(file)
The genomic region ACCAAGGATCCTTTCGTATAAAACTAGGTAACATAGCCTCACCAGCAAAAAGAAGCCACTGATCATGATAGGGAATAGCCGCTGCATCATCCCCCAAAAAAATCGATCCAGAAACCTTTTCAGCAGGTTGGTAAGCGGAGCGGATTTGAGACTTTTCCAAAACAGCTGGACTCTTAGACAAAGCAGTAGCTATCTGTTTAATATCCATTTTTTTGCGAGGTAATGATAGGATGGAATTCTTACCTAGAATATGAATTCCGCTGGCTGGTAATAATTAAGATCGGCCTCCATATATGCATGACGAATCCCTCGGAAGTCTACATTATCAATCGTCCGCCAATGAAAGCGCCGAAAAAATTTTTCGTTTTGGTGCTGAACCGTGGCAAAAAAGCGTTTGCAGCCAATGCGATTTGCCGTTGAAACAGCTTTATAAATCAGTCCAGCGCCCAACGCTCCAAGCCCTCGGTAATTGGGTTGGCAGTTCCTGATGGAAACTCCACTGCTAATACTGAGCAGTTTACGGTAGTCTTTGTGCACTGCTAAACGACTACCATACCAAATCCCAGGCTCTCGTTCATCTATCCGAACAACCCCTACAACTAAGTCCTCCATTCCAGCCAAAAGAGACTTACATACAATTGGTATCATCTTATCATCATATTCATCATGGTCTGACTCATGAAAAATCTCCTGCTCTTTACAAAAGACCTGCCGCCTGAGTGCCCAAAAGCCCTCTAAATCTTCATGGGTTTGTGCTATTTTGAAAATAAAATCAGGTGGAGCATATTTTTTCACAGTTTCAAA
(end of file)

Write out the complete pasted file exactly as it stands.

The genomic region ACCAAGGATCCTTTCGTATAAAACTAGGTAACATAGCCTCACCAGCAAAAAGAAGCCACTGATCATGATAGGGAATAGCCGCTGCATCATCCCCCAAAAAAATCGATCCAGAAACCTTTTCAGCAGGTTGGTAAGCGGAGCGGATTTGAGACTTTTCCAAAACAGCTGGACTCTTAGACAAAGCAGTAGCTATCTGTTTAATATCCATTTTTTTGCGAGGTAATGATAGGATGGAATTCTTACCTAGAATATGAATTCCGCTGGCTGGTAATAATTAAGATCGGCCTCCATATATGCATGACGAATCCCTCGGAAGTCTACATTATCAATCGTCCGCCAATGAAAGCGCCGAAAAAATTTTTCGTTTTGGTGCTGAACCGTGGCAAAAAAGCGTTTGCAGCCAATGCGATTTGCCGTTGAAACAGCTTTATAAATCAGTCCAGCGCCCAACGCTCCAAGCCCTCGGTAATTGGGTTGGCAGTTCCTGATGGAAACTCCACTGCTAATACTGAGCAGTTTACGGTAGTCTTTGTGCACTGCTAAACGACTACCATACCAAATCCCAGGCTCTCGTTCATCTATCCGAACAACCCCTACAACTAAGTCCTCCATTCCAGCCAAAAGAGACTTACATACAATTGGTATCATCTTATCATCATATTCATCATGGTCTGACTCATGAAAAATCTCCTGCTCTTTACAAAAGACCTGCCGCCTGAGTGCCCAAAAGCCCTCTAAATCTTCATGGGTTTGTGCTATTTTGAAAATAAAATCAGGTGGAGCATATTTTTTCACAGTTTCAAA